So we turn, thirdly, to Jesus himself. You will remember in verse 16 the Pharisees complained to the disciples of Jesus: "Why does your master eat with tax collectors and sinners?"

Jesus overheard the complaint. He didn't apparently give the disciples an opportunity to reply. He replied to the Pharisees' question himself. He said—his actual phrase you'll see in verse 17—"Those who are well do not need a doctor, but those who are ill; I came not to call the righteous, but sinners." As a doctor spends his time with the sick not because he likes sickness nor because he approves of being sick (still less because he wants to perpetuate disease in the world), but because he is dedicated to healing, just so, Jesus mixed with tax collectors and sinners—and still does—not because he likes their ways or approves of them (still less because he wants to encourage and promote sin in the world), but because he came into the world to save them. He is the physician of our souls.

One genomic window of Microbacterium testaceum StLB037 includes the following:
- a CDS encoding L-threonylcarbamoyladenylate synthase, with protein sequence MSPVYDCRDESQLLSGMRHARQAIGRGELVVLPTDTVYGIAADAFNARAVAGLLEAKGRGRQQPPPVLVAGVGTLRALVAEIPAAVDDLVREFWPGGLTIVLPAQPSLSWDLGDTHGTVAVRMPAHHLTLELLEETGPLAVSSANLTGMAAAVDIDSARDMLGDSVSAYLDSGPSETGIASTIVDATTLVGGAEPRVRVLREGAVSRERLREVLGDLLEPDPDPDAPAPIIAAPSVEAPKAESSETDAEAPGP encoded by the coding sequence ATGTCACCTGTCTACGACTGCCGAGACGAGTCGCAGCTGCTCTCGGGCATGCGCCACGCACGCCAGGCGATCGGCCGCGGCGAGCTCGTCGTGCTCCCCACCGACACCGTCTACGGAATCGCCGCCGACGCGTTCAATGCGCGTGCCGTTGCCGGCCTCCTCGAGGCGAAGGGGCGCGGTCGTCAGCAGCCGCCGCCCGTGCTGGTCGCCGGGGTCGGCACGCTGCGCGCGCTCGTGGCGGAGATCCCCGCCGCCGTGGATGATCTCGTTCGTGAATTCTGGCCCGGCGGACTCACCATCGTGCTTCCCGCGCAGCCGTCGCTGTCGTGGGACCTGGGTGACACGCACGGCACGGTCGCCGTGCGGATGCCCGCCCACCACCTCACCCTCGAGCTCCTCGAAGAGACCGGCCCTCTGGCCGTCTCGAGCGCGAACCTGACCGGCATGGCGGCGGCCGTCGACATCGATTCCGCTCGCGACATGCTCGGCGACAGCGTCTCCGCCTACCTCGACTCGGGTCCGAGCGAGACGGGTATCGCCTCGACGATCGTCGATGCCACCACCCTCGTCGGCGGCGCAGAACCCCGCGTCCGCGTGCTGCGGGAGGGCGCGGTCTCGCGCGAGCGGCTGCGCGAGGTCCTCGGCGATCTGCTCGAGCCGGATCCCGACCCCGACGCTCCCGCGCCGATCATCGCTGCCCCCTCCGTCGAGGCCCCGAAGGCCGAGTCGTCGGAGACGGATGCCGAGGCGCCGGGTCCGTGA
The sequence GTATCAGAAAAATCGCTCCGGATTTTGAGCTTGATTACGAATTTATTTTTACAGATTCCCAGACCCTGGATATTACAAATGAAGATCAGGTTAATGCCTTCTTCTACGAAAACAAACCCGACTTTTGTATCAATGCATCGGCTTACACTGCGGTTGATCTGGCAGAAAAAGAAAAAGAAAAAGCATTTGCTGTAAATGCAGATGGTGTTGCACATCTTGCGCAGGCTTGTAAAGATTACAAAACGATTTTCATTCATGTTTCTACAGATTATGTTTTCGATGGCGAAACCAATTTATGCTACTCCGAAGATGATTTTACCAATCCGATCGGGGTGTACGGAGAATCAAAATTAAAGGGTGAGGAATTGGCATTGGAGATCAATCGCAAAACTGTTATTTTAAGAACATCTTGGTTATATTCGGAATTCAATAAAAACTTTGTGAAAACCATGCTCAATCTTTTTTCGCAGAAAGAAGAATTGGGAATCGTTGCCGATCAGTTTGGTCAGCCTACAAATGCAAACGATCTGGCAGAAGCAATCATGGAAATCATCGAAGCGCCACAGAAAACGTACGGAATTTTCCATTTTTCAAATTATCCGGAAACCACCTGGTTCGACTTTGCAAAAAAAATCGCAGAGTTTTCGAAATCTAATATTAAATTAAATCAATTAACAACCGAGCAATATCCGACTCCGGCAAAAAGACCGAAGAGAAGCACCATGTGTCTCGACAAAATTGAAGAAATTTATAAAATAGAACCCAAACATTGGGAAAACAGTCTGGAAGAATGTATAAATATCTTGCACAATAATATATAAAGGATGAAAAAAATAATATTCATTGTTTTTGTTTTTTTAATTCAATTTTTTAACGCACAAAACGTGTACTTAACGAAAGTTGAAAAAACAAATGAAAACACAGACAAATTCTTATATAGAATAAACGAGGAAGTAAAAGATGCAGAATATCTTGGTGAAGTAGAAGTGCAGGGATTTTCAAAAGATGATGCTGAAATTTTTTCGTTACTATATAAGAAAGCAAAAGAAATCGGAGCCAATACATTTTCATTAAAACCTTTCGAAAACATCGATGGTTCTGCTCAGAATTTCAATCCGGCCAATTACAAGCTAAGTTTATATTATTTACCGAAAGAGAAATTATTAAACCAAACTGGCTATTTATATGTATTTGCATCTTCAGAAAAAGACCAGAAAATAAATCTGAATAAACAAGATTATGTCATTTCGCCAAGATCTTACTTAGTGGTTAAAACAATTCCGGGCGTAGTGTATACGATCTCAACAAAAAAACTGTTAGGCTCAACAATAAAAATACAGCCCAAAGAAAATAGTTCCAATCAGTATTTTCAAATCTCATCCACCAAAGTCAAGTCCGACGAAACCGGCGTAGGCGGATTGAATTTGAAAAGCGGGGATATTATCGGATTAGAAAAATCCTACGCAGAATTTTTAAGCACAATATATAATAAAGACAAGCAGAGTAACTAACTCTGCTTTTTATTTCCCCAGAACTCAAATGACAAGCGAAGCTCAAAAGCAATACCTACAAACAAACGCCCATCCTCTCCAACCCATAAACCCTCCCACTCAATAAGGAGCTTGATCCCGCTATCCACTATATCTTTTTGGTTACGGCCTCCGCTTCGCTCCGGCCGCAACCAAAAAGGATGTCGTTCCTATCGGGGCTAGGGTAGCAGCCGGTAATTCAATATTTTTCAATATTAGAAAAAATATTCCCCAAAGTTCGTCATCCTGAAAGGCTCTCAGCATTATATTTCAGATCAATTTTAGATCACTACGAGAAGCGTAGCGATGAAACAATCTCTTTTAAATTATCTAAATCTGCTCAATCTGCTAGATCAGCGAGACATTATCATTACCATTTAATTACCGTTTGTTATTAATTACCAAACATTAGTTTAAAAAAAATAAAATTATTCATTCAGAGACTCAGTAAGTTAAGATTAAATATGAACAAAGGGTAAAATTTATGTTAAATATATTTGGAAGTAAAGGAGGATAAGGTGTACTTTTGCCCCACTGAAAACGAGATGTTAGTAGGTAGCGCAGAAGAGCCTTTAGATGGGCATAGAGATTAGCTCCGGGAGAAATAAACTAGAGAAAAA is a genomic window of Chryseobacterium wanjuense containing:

Christianity, Jesus taught here, is a rescue religion. The doctor has no relevance for those who are well. You don't go to the doctor if you are well. You only go to the doctor if you're sick. So Jesus Christ has no relevance to the righteous, but only to those who are sinners. Now please listen carefully to this; don't misunderstand this point. Not that there are any righteous people who don't need Jesus, but rather there are people who think they don't need Jesus. He didn't come for them, the . The people Jesus came for are those who humble themselves to acknowledge the fact of their sin and guilt and their need of his forgiveness. But for those who are , he has no message except that it's time they humbled themselves.

Now this reaching out to people in need, this outreach to sinners that we call mission, is of the very essence of the being of God. It tells us what kind of God he is.